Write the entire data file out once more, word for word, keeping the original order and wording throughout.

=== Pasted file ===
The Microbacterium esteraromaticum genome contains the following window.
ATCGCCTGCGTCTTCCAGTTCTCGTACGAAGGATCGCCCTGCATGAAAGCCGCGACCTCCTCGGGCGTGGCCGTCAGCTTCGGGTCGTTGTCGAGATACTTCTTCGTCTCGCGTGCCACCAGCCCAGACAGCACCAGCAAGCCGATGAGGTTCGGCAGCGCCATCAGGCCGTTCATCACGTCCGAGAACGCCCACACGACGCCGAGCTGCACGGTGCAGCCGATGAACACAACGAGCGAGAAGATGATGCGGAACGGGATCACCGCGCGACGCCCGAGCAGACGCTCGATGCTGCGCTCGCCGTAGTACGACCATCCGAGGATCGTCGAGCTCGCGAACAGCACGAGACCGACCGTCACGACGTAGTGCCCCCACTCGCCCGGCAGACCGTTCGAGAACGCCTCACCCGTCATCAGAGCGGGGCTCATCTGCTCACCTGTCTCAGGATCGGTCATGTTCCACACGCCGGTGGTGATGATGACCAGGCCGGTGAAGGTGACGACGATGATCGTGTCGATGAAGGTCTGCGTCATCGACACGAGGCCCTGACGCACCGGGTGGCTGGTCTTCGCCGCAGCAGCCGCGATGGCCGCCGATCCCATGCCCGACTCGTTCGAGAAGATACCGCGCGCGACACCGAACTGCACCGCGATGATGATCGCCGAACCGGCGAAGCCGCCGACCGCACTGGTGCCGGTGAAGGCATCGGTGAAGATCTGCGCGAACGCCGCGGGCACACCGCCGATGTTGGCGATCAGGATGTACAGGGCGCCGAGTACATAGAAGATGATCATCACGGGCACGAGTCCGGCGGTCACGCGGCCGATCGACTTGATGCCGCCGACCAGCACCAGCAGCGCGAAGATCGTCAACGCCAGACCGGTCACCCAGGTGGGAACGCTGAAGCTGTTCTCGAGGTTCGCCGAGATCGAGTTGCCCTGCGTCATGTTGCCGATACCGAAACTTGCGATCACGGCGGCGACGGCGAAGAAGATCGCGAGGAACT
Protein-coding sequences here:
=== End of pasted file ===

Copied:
The Microbacterium esteraromaticum genome contains the following window.
ATCGCCTGCGTCTTCCAGTTCTCGTACGAAGGATCGCCCTGCATGAAAGCCGCGACCTCCTCGGGCGTGGCCGTCAGCTTCGGGTCGTTGTCGAGATACTTCTTCGTCTCGCGTGCCACCAGCCCAGACAGCACCAGCAAGCCGATGAGGTTCGGCAGCGCCATCAGGCCGTTCATCACGTCCGAGAACGCCCACACGACGCCGAGCTGCACGGTGCAGCCGATGAACACAACGAGCGAGAAGATGATGCGGAACGGGATCACCGCGCGACGCCCGAGCAGACGCTCGATGCTGCGCTCGCCGTAGTACGACCATCCGAGGATCGTCGAGCTCGCGAACAGCACGAGACCGACCGTCACGACGTAGTGCCCCCACTCGCCCGGCAGACCGTTCGAGAACGCCTCACCCGTCATCAGAGCGGGGCTCATCTGCTCACCTGTCTCAGGATCGGTCATGTTCCACACGCCGGTGGTGATGATGACCAGGCCGGTGAAGGTGACGACGATGATCGTGTCGATGAAGGTCTGCGTCATCGACACGAGGCCCTGACGCACCGGGTGGCTGGTCTTCGCCGCAGCAGCCGCGATGGCCGCCGATCCCATGCCCGACTCGTTCGAGAAGATACCGCGCGCGACACCGAACTGCACCGCGATGATGATCGCCGAACCGGCGAAGCCGCCGACCGCACTGGTGCCGGTGAAGGCATCGGTGAAGATCTGCGCGAACGCCGCGGGCACACCGCCGATGTTGGCGATCAGGATGTACAGGGCGCCGAGTACATAGAAGATGATCATCACGGGCACGAGTCCGGCGGTCACGCGGCCGATCGACTTGATGCCGCCGACCAGCACCAGCAGCGCGAAGATCGTCAACGCCAGACCGGTCACCCAGGTGGGAACGCTGAAGCTGTTCTCGAGGTTCGCCGAGATCGAGTTGCCCTGCGTCATGTTGCCGATACCGAAACTTGCGATCACGGCGGCGACGGCGAAGAAGATCGCGAGGAACT
Protein-coding sequences here: